That being said, there have been requests for years for some sort of indication in the Edit Person screen that media is attached to sources. For example, the icon could be a different color or a different shape. But the most such an indication could mean would be that at least one citation had at least one media file.
There have also been requests for years for some sort of indication on the citation list itself that media is attached to the citations. The most an indication could mean for the citations with the media indication would be that the citation had at least one media file which was attached.
A very common question from new RM users is whether it is better to attach media files to facts or to citations or to both. My answer is that attaching the media files to citations is the more logical but attaching the media files to facts is more convenient because it makes it easier to get to the media files. I usually attach media files both places, even though it’s a bit illogical.
My final observation is that for sites such as Ancestry and FamilySearch, the handling of sources and media is such that the media file actually is the source. But RM and most if not all of its competitors on the desktop use a different way of handling sources and media so that sources and media are different things. As for me, I like to think of media files actually being the sources, even though that’s not quite the way RM and its competitors do things.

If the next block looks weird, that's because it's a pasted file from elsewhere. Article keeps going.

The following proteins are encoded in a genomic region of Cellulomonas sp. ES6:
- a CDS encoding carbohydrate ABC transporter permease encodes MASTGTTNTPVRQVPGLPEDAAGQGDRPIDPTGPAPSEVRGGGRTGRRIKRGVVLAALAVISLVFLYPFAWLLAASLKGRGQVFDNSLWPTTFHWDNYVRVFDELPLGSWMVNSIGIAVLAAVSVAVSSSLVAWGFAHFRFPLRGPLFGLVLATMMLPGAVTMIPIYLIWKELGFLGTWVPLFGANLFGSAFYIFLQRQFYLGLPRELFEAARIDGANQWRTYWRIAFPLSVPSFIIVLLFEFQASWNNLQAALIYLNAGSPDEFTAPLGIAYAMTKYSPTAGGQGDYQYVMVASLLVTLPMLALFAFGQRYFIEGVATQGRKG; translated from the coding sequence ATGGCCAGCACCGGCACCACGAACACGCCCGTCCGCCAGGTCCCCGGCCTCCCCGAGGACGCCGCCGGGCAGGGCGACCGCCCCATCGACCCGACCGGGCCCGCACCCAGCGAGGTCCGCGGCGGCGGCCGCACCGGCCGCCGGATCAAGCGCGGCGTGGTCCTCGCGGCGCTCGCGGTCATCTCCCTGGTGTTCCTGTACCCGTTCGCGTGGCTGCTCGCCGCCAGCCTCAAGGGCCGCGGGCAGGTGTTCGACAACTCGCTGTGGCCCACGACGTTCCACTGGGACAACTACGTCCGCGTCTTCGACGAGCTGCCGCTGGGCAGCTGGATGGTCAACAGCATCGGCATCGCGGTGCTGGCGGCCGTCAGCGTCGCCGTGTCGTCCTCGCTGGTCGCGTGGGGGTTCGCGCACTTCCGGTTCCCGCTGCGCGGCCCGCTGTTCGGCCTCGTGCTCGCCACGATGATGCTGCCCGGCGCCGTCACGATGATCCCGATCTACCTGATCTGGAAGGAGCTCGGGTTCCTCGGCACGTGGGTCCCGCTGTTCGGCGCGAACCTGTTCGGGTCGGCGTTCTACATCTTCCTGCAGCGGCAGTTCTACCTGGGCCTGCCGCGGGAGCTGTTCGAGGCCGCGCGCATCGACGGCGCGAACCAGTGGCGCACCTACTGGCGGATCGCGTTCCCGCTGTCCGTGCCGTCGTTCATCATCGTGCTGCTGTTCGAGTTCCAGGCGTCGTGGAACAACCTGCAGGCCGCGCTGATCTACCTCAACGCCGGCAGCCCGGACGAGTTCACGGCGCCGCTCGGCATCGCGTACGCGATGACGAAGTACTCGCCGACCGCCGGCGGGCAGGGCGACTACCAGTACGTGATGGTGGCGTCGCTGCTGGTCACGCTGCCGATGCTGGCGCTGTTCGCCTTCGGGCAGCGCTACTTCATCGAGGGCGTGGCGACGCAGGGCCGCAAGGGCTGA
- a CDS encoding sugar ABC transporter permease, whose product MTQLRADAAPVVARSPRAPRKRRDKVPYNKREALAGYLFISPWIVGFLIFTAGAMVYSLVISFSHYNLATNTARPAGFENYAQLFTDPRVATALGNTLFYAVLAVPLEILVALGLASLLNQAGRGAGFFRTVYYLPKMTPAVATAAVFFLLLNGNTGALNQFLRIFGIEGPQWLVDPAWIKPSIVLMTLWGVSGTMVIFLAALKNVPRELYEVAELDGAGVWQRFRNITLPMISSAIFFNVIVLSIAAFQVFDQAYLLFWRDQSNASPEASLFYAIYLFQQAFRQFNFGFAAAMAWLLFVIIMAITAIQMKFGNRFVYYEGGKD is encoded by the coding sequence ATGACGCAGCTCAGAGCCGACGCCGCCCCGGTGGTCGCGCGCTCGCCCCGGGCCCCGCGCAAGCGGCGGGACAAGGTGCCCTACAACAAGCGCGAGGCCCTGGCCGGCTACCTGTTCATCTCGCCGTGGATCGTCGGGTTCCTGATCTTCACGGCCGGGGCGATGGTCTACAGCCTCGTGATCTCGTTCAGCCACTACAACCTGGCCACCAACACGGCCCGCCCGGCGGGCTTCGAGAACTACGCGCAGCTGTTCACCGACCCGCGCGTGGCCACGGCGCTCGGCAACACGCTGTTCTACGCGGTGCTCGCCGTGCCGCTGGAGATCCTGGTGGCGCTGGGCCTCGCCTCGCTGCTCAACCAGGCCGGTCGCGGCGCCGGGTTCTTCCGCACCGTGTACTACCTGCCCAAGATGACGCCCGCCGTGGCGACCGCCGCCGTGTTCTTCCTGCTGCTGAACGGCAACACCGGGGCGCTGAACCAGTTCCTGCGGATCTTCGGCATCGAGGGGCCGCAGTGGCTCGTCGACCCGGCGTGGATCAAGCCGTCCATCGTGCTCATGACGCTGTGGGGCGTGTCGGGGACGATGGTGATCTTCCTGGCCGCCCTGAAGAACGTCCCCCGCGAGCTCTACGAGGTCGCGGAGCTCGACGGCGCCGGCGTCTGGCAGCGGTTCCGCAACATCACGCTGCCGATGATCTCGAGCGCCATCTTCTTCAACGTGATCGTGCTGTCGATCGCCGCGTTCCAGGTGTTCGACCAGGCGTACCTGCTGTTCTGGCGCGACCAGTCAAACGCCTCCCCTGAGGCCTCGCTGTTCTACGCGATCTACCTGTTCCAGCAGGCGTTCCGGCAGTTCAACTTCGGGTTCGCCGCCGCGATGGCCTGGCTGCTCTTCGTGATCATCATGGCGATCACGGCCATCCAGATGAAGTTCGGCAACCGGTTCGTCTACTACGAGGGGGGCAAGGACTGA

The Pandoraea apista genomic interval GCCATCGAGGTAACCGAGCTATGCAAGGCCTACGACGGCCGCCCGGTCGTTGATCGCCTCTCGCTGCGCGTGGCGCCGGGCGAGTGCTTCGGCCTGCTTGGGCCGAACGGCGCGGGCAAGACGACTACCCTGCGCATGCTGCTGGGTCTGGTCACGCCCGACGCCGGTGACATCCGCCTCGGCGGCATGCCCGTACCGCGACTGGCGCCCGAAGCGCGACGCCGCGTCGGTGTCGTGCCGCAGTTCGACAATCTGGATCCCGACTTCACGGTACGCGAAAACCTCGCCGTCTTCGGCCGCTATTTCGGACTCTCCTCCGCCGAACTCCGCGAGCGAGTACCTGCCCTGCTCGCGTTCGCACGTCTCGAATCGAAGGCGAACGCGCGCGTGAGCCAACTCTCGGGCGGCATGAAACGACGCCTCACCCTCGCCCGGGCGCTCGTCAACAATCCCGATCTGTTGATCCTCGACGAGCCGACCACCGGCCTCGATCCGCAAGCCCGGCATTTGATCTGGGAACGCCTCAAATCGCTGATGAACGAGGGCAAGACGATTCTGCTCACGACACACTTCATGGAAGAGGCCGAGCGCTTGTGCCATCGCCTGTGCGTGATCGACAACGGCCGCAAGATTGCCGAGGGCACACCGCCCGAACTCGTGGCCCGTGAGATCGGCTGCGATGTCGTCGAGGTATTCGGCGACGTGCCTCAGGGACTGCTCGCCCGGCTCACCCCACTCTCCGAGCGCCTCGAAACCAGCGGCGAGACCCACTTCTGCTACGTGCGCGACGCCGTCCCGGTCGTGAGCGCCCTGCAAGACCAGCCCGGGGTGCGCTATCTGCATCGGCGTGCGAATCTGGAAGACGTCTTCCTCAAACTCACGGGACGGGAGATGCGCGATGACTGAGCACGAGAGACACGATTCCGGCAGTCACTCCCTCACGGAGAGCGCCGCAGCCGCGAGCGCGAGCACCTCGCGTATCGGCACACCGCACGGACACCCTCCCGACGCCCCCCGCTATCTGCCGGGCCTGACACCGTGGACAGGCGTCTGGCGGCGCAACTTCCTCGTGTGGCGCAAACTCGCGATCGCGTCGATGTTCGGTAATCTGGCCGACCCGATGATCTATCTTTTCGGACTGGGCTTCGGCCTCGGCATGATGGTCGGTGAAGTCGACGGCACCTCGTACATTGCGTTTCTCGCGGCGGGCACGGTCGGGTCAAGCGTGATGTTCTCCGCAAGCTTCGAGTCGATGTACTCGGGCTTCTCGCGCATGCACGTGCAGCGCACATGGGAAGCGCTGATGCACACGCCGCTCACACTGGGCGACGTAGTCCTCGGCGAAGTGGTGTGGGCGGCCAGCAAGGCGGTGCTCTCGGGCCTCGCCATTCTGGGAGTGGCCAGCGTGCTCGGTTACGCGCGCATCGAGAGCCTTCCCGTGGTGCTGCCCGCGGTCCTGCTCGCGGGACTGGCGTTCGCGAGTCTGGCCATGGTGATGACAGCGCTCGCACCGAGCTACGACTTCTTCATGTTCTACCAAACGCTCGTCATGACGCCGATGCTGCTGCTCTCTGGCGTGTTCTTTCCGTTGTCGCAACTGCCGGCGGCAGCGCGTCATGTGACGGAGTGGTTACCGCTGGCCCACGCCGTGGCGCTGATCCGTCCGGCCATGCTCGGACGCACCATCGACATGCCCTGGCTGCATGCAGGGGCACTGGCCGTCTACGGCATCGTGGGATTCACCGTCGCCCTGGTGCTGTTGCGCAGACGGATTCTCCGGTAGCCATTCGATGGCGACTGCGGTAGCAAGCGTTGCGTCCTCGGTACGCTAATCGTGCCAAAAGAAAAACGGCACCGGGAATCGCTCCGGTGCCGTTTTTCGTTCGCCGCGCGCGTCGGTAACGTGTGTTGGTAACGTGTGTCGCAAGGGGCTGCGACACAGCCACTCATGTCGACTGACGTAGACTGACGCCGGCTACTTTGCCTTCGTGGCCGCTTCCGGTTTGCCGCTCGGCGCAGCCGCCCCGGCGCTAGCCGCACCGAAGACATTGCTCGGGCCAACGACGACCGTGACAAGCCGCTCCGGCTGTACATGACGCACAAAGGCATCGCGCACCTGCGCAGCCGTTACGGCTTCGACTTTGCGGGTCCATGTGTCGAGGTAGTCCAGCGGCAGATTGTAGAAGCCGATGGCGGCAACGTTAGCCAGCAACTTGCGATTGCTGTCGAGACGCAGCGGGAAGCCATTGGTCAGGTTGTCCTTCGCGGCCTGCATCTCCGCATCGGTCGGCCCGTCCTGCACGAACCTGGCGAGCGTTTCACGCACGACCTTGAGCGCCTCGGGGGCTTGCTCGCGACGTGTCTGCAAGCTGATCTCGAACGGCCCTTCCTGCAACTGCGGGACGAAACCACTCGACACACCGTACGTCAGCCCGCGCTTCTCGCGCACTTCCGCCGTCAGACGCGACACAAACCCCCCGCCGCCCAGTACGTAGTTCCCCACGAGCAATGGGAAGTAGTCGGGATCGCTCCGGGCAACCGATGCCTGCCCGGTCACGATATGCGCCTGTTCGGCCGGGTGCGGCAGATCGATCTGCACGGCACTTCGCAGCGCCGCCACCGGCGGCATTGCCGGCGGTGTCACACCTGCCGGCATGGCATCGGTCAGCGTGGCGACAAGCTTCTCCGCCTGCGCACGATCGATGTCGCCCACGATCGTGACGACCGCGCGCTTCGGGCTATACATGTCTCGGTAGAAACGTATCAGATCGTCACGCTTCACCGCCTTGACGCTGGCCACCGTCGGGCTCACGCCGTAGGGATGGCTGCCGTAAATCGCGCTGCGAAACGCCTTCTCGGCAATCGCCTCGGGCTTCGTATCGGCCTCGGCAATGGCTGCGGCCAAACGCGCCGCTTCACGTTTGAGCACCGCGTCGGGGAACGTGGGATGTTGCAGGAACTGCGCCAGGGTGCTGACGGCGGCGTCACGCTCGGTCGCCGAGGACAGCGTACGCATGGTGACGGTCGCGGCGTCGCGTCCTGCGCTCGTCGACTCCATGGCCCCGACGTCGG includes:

Thank you for your very interesting explanation. I agree that the source is actually the media in almost all instances. Actually, I have a hard time coming up with something where the media wouldn’t be the source. Maybe a recorded interview? The tape is the media, but the source would be the interviewee?
Since the changes I would like to see have already been requested, apparently many times, I will wait patiently and hope that the programmers will eventually get around to listening to the users and make the requested changes. Thanks again.
Yes, that’s the way I handle interviews. Similarly, for an email from a person, the email is the media and the source is the author of the email. I literally save email messages as files of type EML. For messages via Facebook, I do a screen grab of the message. The screen grab is the media and the person who sent the message via Facebook is the source. Etc.
Perfect! I love finding someone who is as anal as I am!
And let’s not forget that Marshall McLuhan said “The media is the message.”